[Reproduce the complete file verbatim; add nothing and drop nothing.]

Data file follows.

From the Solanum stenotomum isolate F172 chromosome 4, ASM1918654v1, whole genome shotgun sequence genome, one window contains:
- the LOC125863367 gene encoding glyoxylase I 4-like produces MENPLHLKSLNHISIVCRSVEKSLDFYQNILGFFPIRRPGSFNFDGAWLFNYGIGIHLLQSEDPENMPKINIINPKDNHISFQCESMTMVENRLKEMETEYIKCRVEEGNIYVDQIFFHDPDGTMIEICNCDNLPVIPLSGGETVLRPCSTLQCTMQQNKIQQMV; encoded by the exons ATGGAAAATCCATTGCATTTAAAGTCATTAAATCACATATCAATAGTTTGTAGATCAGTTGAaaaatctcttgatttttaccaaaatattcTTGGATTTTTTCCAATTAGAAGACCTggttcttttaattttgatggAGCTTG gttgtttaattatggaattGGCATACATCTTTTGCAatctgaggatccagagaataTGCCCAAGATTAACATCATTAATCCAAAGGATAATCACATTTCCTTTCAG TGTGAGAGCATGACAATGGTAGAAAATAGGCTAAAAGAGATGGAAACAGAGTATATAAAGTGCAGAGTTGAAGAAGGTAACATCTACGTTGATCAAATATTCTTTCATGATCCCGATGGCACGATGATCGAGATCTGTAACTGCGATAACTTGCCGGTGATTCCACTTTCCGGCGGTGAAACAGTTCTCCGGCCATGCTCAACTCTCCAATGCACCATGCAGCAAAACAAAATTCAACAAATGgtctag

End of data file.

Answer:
From the Solanum stenotomum isolate F172 chromosome 4, ASM1918654v1, whole genome shotgun sequence genome, one window contains:
- the LOC125863367 gene encoding glyoxylase I 4-like produces MENPLHLKSLNHISIVCRSVEKSLDFYQNILGFFPIRRPGSFNFDGAWLFNYGIGIHLLQSEDPENMPKINIINPKDNHISFQCESMTMVENRLKEMETEYIKCRVEEGNIYVDQIFFHDPDGTMIEICNCDNLPVIPLSGGETVLRPCSTLQCTMQQNKIQQMV; encoded by the exons ATGGAAAATCCATTGCATTTAAAGTCATTAAATCACATATCAATAGTTTGTAGATCAGTTGAaaaatctcttgatttttaccaaaatattcTTGGATTTTTTCCAATTAGAAGACCTggttcttttaattttgatggAGCTTG gttgtttaattatggaattGGCATACATCTTTTGCAatctgaggatccagagaataTGCCCAAGATTAACATCATTAATCCAAAGGATAATCACATTTCCTTTCAG TGTGAGAGCATGACAATGGTAGAAAATAGGCTAAAAGAGATGGAAACAGAGTATATAAAGTGCAGAGTTGAAGAAGGTAACATCTACGTTGATCAAATATTCTTTCATGATCCCGATGGCACGATGATCGAGATCTGTAACTGCGATAACTTGCCGGTGATTCCACTTTCCGGCGGTGAAACAGTTCTCCGGCCATGCTCAACTCTCCAATGCACCATGCAGCAAAACAAAATTCAACAAATGgtctag